The pretensioner assembly embodiments disclosed herein obviate damage to the retractor due to chemical abrasion and application of excessive forces. Also, as the pretensioner assembly disclosed herein is positioned separate from the retractor, it does not occupy space in the retractor assembly, thereby permitting a corresponding reduction in the size of the retractor assembly.
During safety belt use, the belt is typically anchored to the interior of a vehicle by retractor mechanism 16 at one end of the belt and by a safety belt buckle mechanism (not shown) at an opposite end of the belt. Safety belt 12 may also pass through an intermediate guiding member, such as a shoulder loop (not shown) positioned between pretensioner assembly 10 and the buckle mechanism.
Pretensioner assembly 10 may be characterized as an “in-line” assembly because it is positioned and acts along a portion of safety belt 12 extending between retractor 16 and the buckle mechanism, rather than being incorporated into the retractor mechanism as in previous designs. For example, pretensioner assembly may be located in the vehicle B pillar between the retractor and the shoulder loop.
Typical safety belt retractor mechanisms which may be used in conjunction with the pretensioner assembly of the present invention are described in U.S. Pat. Nos. 5,743,480, 5,553,803, 5,667,161, 5,451,008, 4,558,832 and 4,597,546, each incorporated herein by reference.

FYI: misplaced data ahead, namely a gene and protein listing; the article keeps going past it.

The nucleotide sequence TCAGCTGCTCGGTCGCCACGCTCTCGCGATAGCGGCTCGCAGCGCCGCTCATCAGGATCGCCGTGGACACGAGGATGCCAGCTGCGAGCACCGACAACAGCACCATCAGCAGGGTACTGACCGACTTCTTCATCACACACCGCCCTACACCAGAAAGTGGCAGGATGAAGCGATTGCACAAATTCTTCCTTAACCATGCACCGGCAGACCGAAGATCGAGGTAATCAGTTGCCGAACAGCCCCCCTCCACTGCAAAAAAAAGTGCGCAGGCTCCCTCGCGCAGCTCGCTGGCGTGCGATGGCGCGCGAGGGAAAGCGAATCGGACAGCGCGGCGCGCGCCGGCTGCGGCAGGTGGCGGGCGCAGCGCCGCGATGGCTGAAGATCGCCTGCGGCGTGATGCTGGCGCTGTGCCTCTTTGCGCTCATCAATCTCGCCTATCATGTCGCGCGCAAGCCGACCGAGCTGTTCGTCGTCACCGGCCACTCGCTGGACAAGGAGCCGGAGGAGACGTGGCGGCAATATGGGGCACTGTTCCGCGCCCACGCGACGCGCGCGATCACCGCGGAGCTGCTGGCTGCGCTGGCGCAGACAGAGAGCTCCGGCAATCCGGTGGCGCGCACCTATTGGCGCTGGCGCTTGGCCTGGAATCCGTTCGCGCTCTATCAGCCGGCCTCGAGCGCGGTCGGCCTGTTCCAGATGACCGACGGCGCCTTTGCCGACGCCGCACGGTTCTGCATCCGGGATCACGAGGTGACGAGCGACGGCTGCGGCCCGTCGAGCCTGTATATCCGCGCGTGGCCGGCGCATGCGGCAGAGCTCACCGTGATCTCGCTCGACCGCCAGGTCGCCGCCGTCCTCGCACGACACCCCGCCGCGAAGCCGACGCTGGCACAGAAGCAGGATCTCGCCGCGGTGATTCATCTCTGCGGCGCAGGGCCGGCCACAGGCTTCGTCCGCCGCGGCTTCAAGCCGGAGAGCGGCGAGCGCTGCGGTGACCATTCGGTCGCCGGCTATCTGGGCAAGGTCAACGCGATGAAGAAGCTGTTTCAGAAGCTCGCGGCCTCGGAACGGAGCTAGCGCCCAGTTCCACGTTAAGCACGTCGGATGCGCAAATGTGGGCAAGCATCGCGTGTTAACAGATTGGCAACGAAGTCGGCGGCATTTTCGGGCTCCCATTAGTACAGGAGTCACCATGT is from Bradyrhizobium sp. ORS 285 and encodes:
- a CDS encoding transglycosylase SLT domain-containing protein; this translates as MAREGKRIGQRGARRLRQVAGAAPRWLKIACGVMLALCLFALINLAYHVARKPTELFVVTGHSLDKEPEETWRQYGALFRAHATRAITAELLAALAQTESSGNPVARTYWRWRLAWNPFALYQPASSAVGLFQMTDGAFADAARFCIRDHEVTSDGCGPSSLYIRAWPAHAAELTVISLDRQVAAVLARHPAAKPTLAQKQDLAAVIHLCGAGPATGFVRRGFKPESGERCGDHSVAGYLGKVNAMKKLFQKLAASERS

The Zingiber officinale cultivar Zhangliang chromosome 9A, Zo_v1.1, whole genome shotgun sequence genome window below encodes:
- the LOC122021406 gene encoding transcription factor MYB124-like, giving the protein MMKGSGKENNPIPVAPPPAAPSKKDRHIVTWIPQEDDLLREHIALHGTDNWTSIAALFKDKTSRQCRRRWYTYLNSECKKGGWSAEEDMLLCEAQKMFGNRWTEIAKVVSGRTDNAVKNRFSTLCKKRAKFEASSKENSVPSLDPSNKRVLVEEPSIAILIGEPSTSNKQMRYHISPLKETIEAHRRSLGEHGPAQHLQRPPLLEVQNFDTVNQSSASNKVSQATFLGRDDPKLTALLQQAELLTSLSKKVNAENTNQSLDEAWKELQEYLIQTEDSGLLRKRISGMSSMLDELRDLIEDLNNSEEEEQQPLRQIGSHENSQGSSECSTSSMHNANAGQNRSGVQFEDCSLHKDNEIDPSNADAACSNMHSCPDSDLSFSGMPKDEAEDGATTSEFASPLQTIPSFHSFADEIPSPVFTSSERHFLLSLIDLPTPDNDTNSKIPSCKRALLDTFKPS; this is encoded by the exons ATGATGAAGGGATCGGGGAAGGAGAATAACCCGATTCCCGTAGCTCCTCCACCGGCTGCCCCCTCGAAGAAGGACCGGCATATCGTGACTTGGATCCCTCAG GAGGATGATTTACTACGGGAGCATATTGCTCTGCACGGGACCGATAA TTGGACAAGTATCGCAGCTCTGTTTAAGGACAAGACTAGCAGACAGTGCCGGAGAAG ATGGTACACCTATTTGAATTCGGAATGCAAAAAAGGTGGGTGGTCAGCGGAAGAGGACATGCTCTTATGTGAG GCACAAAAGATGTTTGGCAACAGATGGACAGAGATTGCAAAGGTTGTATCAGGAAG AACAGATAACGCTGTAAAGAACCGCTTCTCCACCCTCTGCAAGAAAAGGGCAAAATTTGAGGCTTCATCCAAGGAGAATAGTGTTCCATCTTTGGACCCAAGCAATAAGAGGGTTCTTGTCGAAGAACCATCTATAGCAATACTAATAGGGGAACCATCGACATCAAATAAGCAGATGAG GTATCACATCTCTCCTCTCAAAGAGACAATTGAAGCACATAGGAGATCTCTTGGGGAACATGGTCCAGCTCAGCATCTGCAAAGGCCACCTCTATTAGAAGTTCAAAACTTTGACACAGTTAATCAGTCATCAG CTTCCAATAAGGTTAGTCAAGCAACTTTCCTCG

Referring again to
Either (or both) of guide members 24, 26 may be statically mounted or rotatably mounted to respective portions of pretensioner assembly 10. In the embodiment shown in
In the embodiment shown in
A first portion 12 a of safety belt 12 is coiled about first guide member 24 and extends between a first safety belt securement (for example, a retractor mechanism in the embodiment shown) and second guide member 26. Similarly, a second portion 12 b of safety belt 12 is coiled about second guide member 26 and extends between a first guide member 24 and a second safety belt securement (for example, a safety belt buckle mechanism, not shown).
A detent mechanism, generally designated 46, is provided for releasably securing second guide member 26 in a first position with respect to first guide member 24 prior to pretensioner activation. Detent mechanism 46 may comprise, for example, a shear pin in engagement with second guide member 26 and with another member (for example, frame 22 or an interior portion of the vehicle) that is mounted in a fixed spatial relationship with first guide member 24. In another example, detent mechanism 46 comprises a deformation (for example, a crimp) in a surface of second guide member 26 in engagement with a corresponding deformation in a surface of another member mounted in a fixed spatial relationship with first guide member 24.